Borneo Company Limited

Borneo Company Limited, formed in 1856, was one of the oldest companies based in East Malaysia (Sarawak and Sabah).

The Kuching Borneo Company building in 1896.
The Borneo Company building in Kuching between 1950 and 1959.


Brooke eraEdit

The Borneo Company Limited (BCL) was registered in London in June 1856 with a capital of £60,000 and office at 25 Mincing Lane. Its directors, including some close associates of White Rajah James Brooke, were Robert Henderson (of R.& J.Henderson, Glasgow merchants), John Charles Templer (friend of James Brooke), James Dyce Nicol, John Smith, Francis Richardson, and John Harvey (the latter two of MacEwan & Co. in Singapore). The Hendersons had been early backers of the Eastern Archipelago Company but pulled out before its incorporation. The commercial hub of the company was, however, in Singapore, and businesses were soon also opened in Thailand, and then Indonesia and Hong Kong.,[1] not to mention a jute mill at Baranagore near Calcutta[2] which was very profitable until spun off as Baranagore Jute Factories Limited in 1872.[3]

In Sarawak, its first manager was a Dane, Ludvig Verner Helms, who had been trading there on his own account since 1852. The company was given the mandate to "take over and work Mines, Ores, Veins or Seams of all descriptions of Minerals in the Island of Borneo, and to barter or sell the produce of such workings" at the cost of royalty payments to the Sarawak government treasury in a 1857 agreement. Sago was an early staple of its trade (with a factory in Kuching), but mining, initially of antimony around Bau, then coal at Simunjan, mercury at Tegora and later of gold in Bau, took priority. The Rajahs had an ambivalent relationship with the Company, but often relied on it to assist them - not least when its ship helped relieve the town from the Chinese uprising of 1857 - and it printed government currency, while expanded its business to insurance, brokerage, travel, and shipping.[4] In 1923, there was no longer any economic benefit of extracting minerals in Sarawak. The Borneo Company in London was then forced to relinquish its 1857 agreement.[5]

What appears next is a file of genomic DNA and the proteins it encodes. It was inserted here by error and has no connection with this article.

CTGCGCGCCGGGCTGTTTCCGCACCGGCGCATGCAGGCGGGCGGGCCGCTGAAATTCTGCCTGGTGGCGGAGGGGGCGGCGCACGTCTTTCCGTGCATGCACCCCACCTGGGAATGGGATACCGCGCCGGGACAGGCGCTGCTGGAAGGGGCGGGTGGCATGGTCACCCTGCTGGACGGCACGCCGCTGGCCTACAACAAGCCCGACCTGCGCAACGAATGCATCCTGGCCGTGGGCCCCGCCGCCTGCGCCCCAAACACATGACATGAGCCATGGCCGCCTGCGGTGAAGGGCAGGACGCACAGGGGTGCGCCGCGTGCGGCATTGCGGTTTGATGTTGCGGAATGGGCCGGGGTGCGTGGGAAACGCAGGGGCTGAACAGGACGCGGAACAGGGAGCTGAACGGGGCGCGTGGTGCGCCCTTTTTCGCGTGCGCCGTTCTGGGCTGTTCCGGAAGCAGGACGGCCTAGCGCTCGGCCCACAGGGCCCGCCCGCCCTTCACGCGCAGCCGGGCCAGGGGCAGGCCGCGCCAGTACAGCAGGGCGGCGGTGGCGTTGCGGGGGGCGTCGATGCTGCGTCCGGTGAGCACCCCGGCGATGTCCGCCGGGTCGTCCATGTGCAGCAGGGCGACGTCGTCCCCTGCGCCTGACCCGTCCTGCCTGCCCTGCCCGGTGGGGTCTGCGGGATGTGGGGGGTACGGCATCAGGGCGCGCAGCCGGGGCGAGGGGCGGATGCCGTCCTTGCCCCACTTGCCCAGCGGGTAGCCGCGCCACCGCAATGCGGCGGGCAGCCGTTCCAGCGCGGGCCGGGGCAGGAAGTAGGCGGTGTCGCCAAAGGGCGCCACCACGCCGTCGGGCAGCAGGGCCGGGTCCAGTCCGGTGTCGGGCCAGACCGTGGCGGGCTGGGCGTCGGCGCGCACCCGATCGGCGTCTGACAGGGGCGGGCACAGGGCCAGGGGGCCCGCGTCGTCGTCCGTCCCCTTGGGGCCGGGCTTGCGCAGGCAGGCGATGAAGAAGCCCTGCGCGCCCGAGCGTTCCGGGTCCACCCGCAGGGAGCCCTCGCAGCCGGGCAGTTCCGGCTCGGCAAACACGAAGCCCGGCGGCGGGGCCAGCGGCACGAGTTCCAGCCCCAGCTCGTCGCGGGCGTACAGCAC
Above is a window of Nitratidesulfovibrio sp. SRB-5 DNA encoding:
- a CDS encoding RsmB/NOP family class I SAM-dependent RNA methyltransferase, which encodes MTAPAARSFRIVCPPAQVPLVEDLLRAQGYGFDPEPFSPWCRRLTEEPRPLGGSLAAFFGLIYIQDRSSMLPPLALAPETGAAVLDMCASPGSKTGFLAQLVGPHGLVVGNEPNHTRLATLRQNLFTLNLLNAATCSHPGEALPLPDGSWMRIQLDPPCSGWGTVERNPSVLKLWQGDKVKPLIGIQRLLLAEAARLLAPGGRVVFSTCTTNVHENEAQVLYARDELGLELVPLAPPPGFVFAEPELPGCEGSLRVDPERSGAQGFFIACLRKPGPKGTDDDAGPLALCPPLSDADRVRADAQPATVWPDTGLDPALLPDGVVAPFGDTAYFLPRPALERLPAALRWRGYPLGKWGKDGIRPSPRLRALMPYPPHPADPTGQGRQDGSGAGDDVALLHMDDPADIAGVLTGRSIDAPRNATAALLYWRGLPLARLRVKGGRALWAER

Initially, all the BCL managers and senior employees were European. Only in the 1950s, were local Sarawakians appointed as executives and managers. The company also had branches throughout Sarawak, Sabah, and Brunei.[6]

British Crown ColonyEdit

After World War II ended in 1945, the company was the only agent to distribute oil from Shell Oil Company, operating the first Shell petrol kiosk in Kuching. The Sarawak colonial government also mandated the company to import and distribute consumer goods throughout Sarawak.[6]

The Borneo Company offices in Kuching were on the spot now occupied by the Hilton hotel, with the manager's house, 'Aneberg', on the hill above. It also had warehouses located where Grand Margherita and Wisma Bukit Mata today.[6]

Federation of MalaysiaEdit

In 1967, the company merged with the Inchcape Group headquartered in Singapore.[7] In 1974, the Borneo Company initiated a joint venture with Sarawak Economic Development Corporation (SEDC) to form Sarawak Sebor Sdn Bhd. In 2007, Sarawak Sebor sold all its shareholdings to a company known as IDS/LF Asia. LF (Lee & Fung) Asia was a global supply chain company headquartered in Hong Kong. In 2016, LF Asia sold its interests to another China based company known as DCH (Dah Chong Hong Holdings Ltd). On 28 September 2018, DCH decided to cease all remaining operations of the Borneo Company.[6]


  1. ^ Longhurst, H. (1956) The Borneo Story: The First Hundred Years of the Borneo Company Limited
  2. ^ L.K.Prasad Singh, Raw material base of jute industry in India
  3. ^ Tara Sethia, The Rise of the Jute Manufacturing Industry in Colonial India: A Global Perspective, Journal of World History Vol. 7, No. 1 (Spring, 1996), pp.77-78
  4. ^ BCL in Inchcape Archives
  5. ^ Porritt, VL (2015). "The Borneo Company's role in the economic development of Sarawak during the Brooke dynasty: Part III: up to the Japanese occupation of Kuching on 24 December 1941". Borneo Research Bulletin. 46: 93. Archived from the original on 30 April 2022. Retrieved 30 April 2022.
  6. ^ a b c d Edgar, Ong (11 August 2018). "The Borneo Company (1856-2018)". The Borneo Post. Archived from the original on 22 August 2018. Retrieved 6 April 2019.
  7. ^ "Borneo Co. Ltd. | Infopedia". Retrieved 3 June 2019.

External linksEdit